- Issac Bailey: I declined an invitation to celebrate the inauguration this week
- Trump entering as least most popular president, and it's his own fault, he says
I'm no more willing to deny the reality of a Trump presidency any more than I am to relinquish my status as US citizen, because this is my country, too, for good and for ill. If I can handle the uncritical acceptance of the image of slave owners on our currency, I can handle a Trump presidency.
Still, I sympathize with the deeper point Rep. John Lewis was making when he called
Trump "illegitimate." That's why I turned down an invitation to celebrate in Washington this week with a group of Republicans who I believe sincerely want to make the nation better. I trust their intentions and share some of their goals. But I don't want to be part of the revelry. I don't want to give any indication that I approve of how Trump rose to this position.
Trump has created a foulness, which not even the presidency could disinfect, with his tweets, proposals, insults and insistence upon trying to delegitimize -- with a bigoted conspiracy theory -- the man who will be passing him the baton Friday. Attending would be a bridge too far, especially given that the man about to walk into the White House seems incapable of self-reflection or owning up to his role in the ugliness that has overtaken our politics over the past several years.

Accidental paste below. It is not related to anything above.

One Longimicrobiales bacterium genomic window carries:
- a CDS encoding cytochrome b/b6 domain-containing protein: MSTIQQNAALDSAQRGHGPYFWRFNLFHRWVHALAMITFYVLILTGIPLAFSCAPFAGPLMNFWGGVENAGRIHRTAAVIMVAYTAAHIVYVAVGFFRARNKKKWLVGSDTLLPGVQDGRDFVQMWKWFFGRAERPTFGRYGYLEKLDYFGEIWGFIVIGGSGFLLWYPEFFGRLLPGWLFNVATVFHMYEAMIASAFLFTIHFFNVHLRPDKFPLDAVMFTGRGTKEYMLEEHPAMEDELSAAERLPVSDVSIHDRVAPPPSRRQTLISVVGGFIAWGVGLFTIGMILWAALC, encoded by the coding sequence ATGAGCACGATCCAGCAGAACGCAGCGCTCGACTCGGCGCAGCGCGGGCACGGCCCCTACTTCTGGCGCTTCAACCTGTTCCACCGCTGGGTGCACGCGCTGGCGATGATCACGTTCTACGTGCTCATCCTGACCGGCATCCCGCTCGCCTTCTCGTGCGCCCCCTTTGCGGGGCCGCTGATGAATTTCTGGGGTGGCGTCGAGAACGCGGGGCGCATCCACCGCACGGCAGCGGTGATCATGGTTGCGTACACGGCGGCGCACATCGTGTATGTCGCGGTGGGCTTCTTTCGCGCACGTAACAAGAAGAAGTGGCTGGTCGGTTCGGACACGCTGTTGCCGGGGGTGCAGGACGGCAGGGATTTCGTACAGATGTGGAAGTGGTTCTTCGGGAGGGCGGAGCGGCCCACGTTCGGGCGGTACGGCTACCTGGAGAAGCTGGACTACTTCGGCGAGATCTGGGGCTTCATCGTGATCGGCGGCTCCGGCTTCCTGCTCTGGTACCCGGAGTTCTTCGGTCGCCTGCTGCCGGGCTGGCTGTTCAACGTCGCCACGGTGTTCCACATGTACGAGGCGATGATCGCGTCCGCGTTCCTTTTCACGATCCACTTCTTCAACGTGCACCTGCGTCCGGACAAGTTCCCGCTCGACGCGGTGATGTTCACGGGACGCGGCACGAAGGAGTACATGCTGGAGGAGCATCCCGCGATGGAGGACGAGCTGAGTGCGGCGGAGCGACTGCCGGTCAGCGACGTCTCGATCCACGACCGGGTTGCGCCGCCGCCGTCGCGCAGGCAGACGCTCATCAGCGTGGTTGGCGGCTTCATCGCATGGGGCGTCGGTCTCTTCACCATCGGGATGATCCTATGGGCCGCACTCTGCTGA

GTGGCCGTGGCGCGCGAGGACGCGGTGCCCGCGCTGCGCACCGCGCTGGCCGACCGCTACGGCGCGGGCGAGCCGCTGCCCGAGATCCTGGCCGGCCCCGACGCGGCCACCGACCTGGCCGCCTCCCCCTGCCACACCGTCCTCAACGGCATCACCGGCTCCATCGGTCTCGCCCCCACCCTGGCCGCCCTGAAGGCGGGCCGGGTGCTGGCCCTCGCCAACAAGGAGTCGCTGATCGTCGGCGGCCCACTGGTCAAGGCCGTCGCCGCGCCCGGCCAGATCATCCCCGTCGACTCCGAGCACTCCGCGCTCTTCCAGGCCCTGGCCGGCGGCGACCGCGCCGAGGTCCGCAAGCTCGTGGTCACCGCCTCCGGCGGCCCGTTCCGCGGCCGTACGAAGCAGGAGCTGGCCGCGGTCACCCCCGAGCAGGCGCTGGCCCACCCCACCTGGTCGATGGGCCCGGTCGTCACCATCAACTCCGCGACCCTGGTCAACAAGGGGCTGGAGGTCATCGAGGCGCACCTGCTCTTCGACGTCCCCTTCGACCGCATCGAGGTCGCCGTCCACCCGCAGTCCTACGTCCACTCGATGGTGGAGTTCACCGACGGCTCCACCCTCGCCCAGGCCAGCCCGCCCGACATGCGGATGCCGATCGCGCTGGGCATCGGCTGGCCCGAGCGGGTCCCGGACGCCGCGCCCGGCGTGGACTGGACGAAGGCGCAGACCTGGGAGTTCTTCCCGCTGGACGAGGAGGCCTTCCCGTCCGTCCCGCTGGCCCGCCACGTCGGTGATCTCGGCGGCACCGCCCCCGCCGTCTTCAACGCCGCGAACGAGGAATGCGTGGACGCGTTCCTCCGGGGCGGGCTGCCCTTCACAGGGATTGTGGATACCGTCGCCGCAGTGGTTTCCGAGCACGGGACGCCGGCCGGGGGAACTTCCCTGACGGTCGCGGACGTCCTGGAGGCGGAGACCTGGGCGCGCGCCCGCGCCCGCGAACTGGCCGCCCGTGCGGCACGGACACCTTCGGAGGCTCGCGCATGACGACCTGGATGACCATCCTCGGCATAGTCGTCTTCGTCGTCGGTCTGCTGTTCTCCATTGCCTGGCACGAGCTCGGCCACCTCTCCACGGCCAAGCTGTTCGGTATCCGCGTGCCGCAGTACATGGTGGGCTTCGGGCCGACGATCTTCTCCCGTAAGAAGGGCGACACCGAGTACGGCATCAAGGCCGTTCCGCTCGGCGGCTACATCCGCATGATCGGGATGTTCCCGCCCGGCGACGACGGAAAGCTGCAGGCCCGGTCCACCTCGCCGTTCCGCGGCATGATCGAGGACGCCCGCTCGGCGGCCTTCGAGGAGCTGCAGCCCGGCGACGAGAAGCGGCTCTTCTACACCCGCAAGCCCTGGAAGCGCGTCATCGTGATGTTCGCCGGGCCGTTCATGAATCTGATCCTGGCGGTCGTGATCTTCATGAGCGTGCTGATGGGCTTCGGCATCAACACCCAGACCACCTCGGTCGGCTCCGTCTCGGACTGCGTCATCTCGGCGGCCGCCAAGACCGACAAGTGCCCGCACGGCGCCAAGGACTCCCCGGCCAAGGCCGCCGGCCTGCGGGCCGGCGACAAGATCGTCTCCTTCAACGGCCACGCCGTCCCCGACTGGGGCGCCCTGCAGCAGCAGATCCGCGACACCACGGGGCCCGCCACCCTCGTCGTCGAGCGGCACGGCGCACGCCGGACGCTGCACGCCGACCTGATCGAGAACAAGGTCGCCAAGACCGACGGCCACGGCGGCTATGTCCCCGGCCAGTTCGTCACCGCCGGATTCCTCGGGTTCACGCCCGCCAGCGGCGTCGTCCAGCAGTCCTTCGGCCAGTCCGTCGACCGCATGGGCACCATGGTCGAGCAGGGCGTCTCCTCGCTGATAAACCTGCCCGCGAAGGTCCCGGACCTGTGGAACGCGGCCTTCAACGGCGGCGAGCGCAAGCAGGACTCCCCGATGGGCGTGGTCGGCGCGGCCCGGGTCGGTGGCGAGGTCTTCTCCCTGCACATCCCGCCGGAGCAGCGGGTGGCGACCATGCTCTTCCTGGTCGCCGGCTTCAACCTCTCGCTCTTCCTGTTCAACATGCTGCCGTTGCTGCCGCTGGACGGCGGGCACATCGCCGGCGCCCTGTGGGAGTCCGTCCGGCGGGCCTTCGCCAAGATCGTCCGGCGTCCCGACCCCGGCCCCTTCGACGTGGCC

There is something Trump can do to convince more Americans to accept the legitimacy of his position: Go on a domestic apology tour. It would show his critics he is serious about representing us all well. And it would make life a lot easier for his supporters and would-be allies who find themselves in an untenable position. His crudeness, his unwillingness to look beyond his own interests, forces them to wonder if they are compromising themselves, and their own principles, trying to work with such a man.
There were questions raised about Bill Clinton's legitimacy in 1992 because he won just 43%
of the popular vote in a competitive three-way contest, a fact used against him politically during his first term. George W. Bush's victory was called into question because his opponent won the popular vote, and the Supreme Court stepped in to stop
a crucial recount in Florida.
Those were understandable reactions to what felt unprecedented in modern times. Trump's situation is different.
It's true that he secured more than enough Electoral College votes to claim victory. He won by the rules set up to assure a peaceful transfer of power in our representative republic. Though there are serious questions remaining about the impact of decisions made by Russia, WikiLeaks and the FBI in 2016 -- which should be fully investigated -- there's no evidence voting tallies
were tampered with, the only scenario under which it would be appropriate to ask for a do-over.
But he did not secure even half of the vote during the presidential primary. He lost the general election to Hillary Clinton by nearly 3 million votes. He's entering the White House as the least popular president
in recent memory. And it is mostly his fault, not James Comey's or his political opponents.
Trump has a lot to atone for, and until he does, serious men such as Lewis who have sacrificed for this country like few others, will have every right to continue questioning him.
Going to the people he hurt and demeaned the past few years and listening and apologizing would be a great start. It would be one way to begin convincing Americans that we didn't elect a really small man to a really big office.